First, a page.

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Tinto De Verano

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Each sip of this delicious Tinto de Verano will transport you to the beautiful seaside landscapes of Spain! This wine based cocktail is made summery with fresh fruits like oranges, lemons and grapefruit. Oh, and you can’t forget the splash of bubbly lemon lime soda!

A small round glass is filled with ice cubes, wine, and fruit slices.

My neighbor recently introduced me to tinto de verano and I fell in LOVE. How have I never heard of this drink until now?! I seriously can’t get enough. I’m not a huge red wine drinker but paired with lemon lime soda and fresh citrus? Count me in! I can have glass after glass, haha

My neighbor spent many summers in Spain and had many tinto de veranos, as would I! It is so refreshing and I can’t wait to get my butt to Spain to have the authentic thing!

This one is the closest to it as a Spanish friend gave me this recipe that her family uses after she heard I fell in love with tinto de verano! This is her description below:

Spanish Tinto de Verano 

Tinto de Verano is, along with Sangria, one of the most beloved summer drinks in Spain. It is one of the easiest cocktails to make: Tinto de Verano is a refreshing red wine-based drink perfect for the hottest months, (it literally means Summer Wine in Spanish!) and it’s what I like to call a kind of “lazy sangria” because it’s literally pour and drink, no need for resting times and has fewer ingredients, so it’s very quick & easy to make. 

What is the difference between Tinto de Verano and Sangria?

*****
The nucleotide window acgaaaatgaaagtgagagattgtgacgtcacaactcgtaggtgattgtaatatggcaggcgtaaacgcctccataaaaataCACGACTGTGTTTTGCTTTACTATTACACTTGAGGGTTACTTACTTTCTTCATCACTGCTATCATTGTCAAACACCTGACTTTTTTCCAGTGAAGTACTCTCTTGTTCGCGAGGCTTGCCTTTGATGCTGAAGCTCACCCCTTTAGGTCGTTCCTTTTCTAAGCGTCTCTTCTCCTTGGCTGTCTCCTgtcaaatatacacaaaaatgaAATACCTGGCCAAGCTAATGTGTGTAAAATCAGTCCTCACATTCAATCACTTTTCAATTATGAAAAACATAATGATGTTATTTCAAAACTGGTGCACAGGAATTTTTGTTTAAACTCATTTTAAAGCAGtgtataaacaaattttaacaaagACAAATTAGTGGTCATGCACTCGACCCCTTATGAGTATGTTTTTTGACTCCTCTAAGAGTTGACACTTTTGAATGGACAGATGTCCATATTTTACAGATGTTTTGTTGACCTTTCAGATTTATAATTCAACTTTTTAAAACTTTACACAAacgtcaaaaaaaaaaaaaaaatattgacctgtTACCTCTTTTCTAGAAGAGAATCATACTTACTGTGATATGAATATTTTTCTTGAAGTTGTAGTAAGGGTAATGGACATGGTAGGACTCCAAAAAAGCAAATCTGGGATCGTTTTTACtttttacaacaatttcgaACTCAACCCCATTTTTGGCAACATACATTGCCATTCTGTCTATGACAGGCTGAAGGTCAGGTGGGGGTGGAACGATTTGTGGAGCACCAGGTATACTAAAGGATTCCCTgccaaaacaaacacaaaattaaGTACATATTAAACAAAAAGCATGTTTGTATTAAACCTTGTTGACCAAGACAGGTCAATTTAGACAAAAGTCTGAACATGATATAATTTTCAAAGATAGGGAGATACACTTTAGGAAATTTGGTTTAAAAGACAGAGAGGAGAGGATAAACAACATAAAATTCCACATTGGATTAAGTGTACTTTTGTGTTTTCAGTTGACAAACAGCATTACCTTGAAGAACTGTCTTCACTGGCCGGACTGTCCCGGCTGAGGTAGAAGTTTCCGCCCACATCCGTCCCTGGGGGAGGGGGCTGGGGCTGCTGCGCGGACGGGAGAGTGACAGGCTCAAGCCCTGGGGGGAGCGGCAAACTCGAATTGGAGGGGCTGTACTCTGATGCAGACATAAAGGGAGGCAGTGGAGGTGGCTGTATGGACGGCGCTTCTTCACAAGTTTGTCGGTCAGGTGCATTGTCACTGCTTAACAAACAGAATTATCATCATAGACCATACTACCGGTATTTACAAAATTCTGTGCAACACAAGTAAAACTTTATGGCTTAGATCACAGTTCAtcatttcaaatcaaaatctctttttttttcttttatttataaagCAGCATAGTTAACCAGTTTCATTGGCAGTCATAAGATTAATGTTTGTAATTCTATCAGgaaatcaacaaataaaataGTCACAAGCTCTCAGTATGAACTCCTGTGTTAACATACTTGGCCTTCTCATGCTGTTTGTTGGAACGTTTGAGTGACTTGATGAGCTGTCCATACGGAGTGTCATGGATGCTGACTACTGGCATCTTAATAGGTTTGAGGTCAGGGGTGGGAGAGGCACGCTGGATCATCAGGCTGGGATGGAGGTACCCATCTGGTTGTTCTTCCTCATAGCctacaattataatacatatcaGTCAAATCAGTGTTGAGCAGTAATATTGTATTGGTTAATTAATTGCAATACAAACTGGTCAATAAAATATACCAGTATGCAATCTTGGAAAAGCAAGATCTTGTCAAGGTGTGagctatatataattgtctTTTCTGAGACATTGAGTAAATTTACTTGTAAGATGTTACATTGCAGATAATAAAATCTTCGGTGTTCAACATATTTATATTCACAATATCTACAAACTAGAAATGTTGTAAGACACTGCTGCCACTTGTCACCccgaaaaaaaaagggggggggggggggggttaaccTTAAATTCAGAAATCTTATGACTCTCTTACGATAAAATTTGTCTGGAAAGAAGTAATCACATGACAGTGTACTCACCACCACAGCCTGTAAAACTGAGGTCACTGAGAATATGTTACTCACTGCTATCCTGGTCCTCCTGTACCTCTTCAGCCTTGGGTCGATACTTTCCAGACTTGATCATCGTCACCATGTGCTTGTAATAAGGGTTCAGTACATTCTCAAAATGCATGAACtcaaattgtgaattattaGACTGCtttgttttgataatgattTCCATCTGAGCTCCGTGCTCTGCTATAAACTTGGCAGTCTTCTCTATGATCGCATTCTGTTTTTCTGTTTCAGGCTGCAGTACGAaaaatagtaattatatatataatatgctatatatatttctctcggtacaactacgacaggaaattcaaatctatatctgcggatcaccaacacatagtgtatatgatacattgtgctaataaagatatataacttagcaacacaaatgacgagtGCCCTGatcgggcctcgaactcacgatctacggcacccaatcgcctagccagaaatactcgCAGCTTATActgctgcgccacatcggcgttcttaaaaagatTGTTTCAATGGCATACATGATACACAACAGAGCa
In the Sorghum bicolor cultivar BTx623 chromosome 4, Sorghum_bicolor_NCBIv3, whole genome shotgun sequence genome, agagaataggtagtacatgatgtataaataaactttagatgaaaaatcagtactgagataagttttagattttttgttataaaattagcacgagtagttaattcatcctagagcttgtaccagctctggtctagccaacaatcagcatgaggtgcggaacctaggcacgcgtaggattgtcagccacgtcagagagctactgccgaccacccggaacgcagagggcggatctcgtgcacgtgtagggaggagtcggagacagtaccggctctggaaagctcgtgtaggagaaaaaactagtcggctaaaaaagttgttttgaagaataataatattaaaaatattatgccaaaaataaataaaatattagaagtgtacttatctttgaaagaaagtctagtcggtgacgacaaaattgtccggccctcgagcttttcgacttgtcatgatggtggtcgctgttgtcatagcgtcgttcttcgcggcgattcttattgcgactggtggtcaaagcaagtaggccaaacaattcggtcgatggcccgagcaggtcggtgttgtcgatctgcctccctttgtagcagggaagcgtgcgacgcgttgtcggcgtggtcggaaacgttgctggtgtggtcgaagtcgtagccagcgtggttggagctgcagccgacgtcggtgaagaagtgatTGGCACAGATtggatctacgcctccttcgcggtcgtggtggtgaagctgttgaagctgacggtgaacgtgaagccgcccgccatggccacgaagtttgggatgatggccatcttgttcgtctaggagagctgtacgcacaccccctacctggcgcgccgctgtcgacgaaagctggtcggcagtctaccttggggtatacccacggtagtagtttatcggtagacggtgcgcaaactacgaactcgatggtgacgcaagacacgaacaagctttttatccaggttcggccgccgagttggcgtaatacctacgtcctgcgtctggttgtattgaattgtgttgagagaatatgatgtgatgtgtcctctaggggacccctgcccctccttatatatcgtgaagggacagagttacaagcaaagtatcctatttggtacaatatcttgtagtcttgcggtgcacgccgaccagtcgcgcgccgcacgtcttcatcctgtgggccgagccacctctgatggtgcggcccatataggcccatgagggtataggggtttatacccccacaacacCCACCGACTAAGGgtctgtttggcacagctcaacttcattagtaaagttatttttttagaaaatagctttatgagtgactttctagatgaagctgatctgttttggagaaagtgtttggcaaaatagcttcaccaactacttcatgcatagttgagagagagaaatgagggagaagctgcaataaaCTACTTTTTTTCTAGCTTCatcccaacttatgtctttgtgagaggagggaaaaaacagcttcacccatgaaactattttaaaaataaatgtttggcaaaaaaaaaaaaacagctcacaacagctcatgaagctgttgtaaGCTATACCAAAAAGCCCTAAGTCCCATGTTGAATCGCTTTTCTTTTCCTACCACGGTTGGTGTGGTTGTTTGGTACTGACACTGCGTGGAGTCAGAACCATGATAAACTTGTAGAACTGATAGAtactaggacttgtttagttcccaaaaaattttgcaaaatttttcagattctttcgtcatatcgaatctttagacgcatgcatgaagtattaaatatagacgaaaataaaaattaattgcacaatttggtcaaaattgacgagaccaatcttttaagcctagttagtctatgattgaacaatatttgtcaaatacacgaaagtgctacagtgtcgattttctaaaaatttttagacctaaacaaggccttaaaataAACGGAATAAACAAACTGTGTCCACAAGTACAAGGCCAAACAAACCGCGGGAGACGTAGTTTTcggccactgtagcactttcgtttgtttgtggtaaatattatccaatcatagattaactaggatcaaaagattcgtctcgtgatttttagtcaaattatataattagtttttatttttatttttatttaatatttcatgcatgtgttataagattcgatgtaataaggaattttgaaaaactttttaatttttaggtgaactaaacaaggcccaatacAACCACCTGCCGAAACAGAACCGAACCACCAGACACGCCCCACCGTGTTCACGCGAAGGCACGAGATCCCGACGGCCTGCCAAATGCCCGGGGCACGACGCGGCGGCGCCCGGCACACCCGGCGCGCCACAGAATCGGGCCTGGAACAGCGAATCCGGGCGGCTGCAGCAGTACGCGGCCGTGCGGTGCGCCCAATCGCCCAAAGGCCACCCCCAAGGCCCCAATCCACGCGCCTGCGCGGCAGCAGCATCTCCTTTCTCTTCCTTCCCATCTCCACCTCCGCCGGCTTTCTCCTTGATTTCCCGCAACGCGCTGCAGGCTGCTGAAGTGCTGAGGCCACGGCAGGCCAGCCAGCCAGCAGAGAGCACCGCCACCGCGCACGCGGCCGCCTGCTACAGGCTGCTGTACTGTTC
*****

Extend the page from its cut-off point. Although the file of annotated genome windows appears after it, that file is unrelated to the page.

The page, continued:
Sangria is made with wine, liquor, and fruits. It also has to chill for at least a couple of hours or overnight, so the wine gets infused with the flavors of the fruits. Also, while you can pour a bit of club soda or lemon soda on top of each glass, it is not traditional, and kind of considered an optional step. 

Sangria takes a wider variety of fruits, from citrus to almost any summer fruit (peaches, melon, strawberries..)

On the other hand, Tinto de Verano is made with red wine and mixed with any lemon or lime soda, prepared on the spot, right before drinking it. No need to rest or chill. It also has fruits, but only citrus fruits (lemon, lime, orange, and grapefruit), also it doesn’t have any other liquor in it, so, in my opinion, is a bit lighter than sangria. 

Citrus slices are placed around glasses of Tinto de Verano.

Ingredients

  • Red wine – Use a nice medium-quality young wine as opposed to an aged wine. Spanish Rioja is my favorite to use for this easy recipe!
  • Orange – This sweeter citrus provides a nice balance between the red wine and tangier fruits.
  • Lemon – Lemon provides a nice tanginess to the drink, without overpowering it with lemon flavor.
  • Grapefruit – Grapefruit is delightfully bitter and compliments the other fruits perfectly by providing more depth and complex flavor.
  • Lime – Just 1 small lime is all you need to enhance that zesty citrus flavor!
  • Ice – Bigger ice cubes work best.
  • Soda – Lemon or lime soda is perfect for this recipe! Honestly, I like using 7UP the most.
Three glasses of Tinto de Verano are placed on a white surface.

What kind of glasses should I serve Tinto de Verano in?

Any wine glass will do the trick! Personally, I like using bigger wine goblets so you can put all the ice and fruit slices into it without skimping or overflowing!

Can you use white wine?

No, that is not authentic!

Citrus slices garnish a glass of Tinto de verano.

Can I make Tinto de Verano ahead of time?

Sadly, this drink doesn’t hold up very well when stored. The soda loses its carbonation pretty quickly, so Tinto de Verano is best when prepared and enjoyed immediately.